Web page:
ANSI C136.11-2011 (S2021): Multiple Sockets

Roadway lighting on a dark night with bright street lights adhering to ANSI C136.11-2011 (S2021).

In 1878, the first electric street light poles were installed in Paris. Since then, they have become a common feature in almost all cities in the world, and globally, there are 326 million streetlights. ANSI C136.11-2011 (S2021): Roadway And Area Lighting Equipment – Multiple Sockets discusses specifications for medium and mogul screw base sockets used to illuminate roadways and other areas for the public.

What Is ANSI C136.11-2011 (S2021)?

ANSI C136.11-2011 (S2021) covers medium and mogul screw base sockets as used in multiple fixture circuits or in luminaires designed and intended for parallel wired circuits and used in lighting roadways and other areas. The American National Standard aims to provide interchangeability of lamps, minimum safety Standards for operating personnel, and minimum performance criteria in lighting roadways and areas open to the public.

A History of Street Lighting

A lack of natural light during nighttime in the urban environment was always a safety problem. As early as 500 BC, natural gas was led through bamboo pipes from volcano gas leaks to serve as a fuel for street lamps in Peking to. In ancient Rome, wealthy citizens used vegetable oil lamps to light the front of their homes, and special slaves were responsible for lighting, extinguishing, and watching the lamps. 1417 marked the first organized public street lighting when the Mayor of London, Sir Henry Barton, ordered that all homes must hang lanterns outdoors after nightfall during the winter months. Paris streets were illuminated for the first time by order in 1524 that said that all houses must have light in the windows at night if they face the streets. Another method used to brighten the streets at nights were “link-boys”—child servants that wealthy citizens of London paid to carry torches while accompanying them throughout the city.

In 1802, Scottish inventor William Murdoch kicked off a movement toward more streamlined street lighting. His coal-fueled gas light illuminated the outside of the SoHo Foundry for a public presentation. Five years later, London had its first gas-lit street. In 1816, Baltimore became the first US city to install gas streetlights, and Paris followed closely behind in illuminating their streets. These early gas lights consisted of gas lanterns placed on poles. Every evening, men employed as lamplighters lit the lanterns, and every morning, they put them out.

Invention of Electric Streetlights

The first electric streetlight used arc lamps, namely the “Yablochkov candle” in 1878 in Paris. Thomas Edison changed the world when he determined how to create a pure vacuum in his bulbs. Edison’s carbon-thread incandescent lamp, introduced in 1879, led to the development of light bulbs for streetlights. By 1881, 4,000 electric arc lamps were in use, effectively replacing gas lanterns mounted on poles. After the spreading of the arc lamps in the United States, by 1890 there were more than 130,000 arc lamps installed as streetlights, mostly on the tops of “moonlight towers” (tall, metal constructions that illuminated more city blocks at once). Arc lights had two major flaws: they made strong, harsh light, and they did not last long. They, however, are useful on industrial sites.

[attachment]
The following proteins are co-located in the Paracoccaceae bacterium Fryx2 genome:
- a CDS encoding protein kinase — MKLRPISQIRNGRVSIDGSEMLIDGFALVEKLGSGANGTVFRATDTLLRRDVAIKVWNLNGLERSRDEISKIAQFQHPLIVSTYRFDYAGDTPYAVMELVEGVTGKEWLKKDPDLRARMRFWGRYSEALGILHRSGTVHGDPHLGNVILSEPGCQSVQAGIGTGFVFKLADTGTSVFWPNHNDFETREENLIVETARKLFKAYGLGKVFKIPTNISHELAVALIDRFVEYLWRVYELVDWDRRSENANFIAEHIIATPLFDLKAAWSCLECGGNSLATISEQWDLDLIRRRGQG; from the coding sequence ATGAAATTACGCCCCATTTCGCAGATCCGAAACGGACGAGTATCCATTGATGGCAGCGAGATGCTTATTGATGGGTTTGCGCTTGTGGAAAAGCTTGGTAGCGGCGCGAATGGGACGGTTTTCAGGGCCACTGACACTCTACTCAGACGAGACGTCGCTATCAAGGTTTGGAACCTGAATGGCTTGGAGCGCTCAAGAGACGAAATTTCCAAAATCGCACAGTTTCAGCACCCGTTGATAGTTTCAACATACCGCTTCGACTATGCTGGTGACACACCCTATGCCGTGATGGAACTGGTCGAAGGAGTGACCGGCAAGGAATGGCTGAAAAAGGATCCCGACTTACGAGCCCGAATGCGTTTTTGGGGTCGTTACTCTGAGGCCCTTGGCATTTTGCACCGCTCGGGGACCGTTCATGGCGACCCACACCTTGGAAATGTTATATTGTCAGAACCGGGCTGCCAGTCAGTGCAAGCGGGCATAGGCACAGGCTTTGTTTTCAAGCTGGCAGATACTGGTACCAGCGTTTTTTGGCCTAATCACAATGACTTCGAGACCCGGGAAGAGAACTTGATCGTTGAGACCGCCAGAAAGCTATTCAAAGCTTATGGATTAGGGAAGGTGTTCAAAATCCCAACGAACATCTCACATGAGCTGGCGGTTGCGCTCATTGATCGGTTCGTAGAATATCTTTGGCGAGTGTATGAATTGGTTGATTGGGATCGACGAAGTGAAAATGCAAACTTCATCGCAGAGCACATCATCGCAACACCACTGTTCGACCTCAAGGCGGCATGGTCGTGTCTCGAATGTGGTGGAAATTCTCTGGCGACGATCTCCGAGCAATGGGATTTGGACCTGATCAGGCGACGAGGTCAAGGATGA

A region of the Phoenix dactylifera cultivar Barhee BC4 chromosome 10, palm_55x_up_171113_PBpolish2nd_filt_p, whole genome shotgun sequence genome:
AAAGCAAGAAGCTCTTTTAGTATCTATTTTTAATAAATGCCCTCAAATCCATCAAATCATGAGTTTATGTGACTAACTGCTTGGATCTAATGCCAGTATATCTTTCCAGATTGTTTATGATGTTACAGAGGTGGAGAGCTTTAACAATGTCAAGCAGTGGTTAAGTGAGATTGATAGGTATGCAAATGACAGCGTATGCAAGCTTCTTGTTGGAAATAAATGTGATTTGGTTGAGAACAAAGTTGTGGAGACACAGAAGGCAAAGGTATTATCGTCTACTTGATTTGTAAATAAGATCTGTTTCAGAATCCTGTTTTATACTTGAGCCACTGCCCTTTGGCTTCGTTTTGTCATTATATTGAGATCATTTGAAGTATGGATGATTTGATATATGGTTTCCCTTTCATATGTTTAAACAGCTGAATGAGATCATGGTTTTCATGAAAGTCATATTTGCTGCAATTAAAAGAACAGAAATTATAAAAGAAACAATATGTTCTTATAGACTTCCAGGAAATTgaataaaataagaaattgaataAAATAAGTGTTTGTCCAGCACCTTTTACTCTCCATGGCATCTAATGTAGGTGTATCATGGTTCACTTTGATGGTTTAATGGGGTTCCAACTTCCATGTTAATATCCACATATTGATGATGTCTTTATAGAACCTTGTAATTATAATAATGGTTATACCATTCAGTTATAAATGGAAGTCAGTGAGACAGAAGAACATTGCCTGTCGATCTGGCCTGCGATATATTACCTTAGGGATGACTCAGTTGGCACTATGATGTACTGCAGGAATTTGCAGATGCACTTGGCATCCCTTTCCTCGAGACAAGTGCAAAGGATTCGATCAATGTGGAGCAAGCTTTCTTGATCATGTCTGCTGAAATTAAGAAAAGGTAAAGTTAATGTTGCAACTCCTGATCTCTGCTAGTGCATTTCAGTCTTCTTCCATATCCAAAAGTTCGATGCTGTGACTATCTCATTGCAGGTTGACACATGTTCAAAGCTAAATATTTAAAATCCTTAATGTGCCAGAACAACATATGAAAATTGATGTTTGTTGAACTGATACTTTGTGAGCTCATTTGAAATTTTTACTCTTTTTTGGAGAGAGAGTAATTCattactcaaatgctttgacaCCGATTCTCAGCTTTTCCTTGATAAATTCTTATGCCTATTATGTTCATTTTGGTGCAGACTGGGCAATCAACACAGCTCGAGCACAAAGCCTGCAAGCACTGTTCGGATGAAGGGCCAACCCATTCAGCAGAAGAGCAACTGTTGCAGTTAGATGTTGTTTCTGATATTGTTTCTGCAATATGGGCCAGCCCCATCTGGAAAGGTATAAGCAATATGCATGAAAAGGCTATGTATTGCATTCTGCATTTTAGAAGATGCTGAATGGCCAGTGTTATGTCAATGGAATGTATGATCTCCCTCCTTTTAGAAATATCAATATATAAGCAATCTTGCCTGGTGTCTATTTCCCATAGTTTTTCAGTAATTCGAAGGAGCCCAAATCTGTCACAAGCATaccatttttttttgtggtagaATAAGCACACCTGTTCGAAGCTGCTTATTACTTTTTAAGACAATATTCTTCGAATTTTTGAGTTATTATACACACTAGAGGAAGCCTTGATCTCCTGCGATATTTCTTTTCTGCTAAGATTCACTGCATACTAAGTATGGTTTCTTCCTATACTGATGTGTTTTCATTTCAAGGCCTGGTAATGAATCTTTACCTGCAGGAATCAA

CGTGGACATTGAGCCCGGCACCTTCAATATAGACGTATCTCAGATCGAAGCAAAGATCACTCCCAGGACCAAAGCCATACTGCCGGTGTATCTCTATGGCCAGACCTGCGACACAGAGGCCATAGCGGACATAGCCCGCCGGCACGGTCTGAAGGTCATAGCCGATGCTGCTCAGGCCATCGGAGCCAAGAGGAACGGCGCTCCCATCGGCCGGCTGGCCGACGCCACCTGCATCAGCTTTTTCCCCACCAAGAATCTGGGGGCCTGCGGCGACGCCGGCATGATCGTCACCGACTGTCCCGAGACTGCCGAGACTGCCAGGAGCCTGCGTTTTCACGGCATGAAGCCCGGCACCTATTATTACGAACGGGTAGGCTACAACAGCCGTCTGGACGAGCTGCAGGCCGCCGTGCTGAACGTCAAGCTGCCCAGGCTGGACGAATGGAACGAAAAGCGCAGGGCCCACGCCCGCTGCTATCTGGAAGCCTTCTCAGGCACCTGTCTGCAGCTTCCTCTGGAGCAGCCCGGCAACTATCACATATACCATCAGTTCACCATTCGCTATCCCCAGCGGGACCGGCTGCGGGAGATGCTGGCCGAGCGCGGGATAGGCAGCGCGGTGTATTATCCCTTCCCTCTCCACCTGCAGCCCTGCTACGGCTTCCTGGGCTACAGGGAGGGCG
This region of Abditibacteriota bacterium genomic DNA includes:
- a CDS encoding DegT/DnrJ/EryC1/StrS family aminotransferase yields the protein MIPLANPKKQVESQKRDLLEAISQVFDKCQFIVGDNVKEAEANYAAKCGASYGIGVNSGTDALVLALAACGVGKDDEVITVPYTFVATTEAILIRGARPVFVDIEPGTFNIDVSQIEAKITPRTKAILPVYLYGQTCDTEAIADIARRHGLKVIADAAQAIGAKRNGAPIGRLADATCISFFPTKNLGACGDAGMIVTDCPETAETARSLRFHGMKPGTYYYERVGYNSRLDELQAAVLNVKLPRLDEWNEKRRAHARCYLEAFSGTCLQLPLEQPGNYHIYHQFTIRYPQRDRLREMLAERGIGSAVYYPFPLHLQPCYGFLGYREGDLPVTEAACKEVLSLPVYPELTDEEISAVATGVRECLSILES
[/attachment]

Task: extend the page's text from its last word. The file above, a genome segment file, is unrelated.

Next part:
In the 1930s in Europe, low-pressure sodium lamps were introduced that included a removable outer jacket and a vacuum layer for insulation. These lamps maintained a high temperature to keep the sodium in vapor form, and to this day, remain a very efficient available light source, emitting monochromatic yellow light. In 1962, American Nick Holonyak, Jr. developed the first practical visible spectrum light-emitting diode (LED). In 1965, high-pressure sodium (HID) lamps brought superior color, emitting a broader spectrum of light, and efficiency compared to their low-pressure predecessors. HID lamps are still the most widespread type of streetlight used today.

Modern LEDs last longer, produce better light, and use less energy than HID lamps. While LEDs represented a tiny fraction of streetlights in the U.S. a few years ago, the pace of adoption of LED and also smart streetlights is growing as cities seek initiatives to save money and lay the foundations for smart city projects related to mobility, public safety, and sustainability. When designing smart cities, adhering to standards like ANSI C136.11-2011 (S2021) for lighting roadways and general public areas helps provide exceptional performance criteria.

ANSI C136.11-2011 (S2021): Roadway And Area Lighting Equipment – Multiple Sockets is available on the ANSI Webstore.

Share this blog post:

Leave a Reply

Your email address will not be published. Required fields are marked *

This site uses Akismet to reduce spam. Learn how your comment data is processed.